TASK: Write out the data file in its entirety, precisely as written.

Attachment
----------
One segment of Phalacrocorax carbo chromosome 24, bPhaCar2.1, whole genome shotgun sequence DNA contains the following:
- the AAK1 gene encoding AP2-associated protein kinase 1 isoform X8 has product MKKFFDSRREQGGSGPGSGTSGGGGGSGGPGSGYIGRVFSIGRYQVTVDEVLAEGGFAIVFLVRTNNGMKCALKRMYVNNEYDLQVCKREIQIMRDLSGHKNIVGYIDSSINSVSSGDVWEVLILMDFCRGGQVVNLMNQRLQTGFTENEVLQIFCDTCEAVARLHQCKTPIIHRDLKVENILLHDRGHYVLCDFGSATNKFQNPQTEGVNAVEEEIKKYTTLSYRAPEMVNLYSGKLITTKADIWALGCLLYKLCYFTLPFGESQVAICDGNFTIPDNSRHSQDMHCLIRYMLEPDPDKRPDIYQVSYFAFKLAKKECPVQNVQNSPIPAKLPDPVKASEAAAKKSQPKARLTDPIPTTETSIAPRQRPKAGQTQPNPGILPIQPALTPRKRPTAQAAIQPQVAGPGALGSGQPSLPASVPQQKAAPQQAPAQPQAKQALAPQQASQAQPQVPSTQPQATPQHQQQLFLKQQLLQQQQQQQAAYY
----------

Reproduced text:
One segment of Phalacrocorax carbo chromosome 24, bPhaCar2.1, whole genome shotgun sequence DNA contains the following:
- the AAK1 gene encoding AP2-associated protein kinase 1 isoform X8 has product MKKFFDSRREQGGSGPGSGTSGGGGGSGGPGSGYIGRVFSIGRYQVTVDEVLAEGGFAIVFLVRTNNGMKCALKRMYVNNEYDLQVCKREIQIMRDLSGHKNIVGYIDSSINSVSSGDVWEVLILMDFCRGGQVVNLMNQRLQTGFTENEVLQIFCDTCEAVARLHQCKTPIIHRDLKVENILLHDRGHYVLCDFGSATNKFQNPQTEGVNAVEEEIKKYTTLSYRAPEMVNLYSGKLITTKADIWALGCLLYKLCYFTLPFGESQVAICDGNFTIPDNSRHSQDMHCLIRYMLEPDPDKRPDIYQVSYFAFKLAKKECPVQNVQNSPIPAKLPDPVKASEAAAKKSQPKARLTDPIPTTETSIAPRQRPKAGQTQPNPGILPIQPALTPRKRPTAQAAIQPQVAGPGALGSGQPSLPASVPQQKAAPQQAPAQPQAKQALAPQQASQAQPQVPSTQPQATPQHQQQLFLKQQLLQQQQQQQAAYY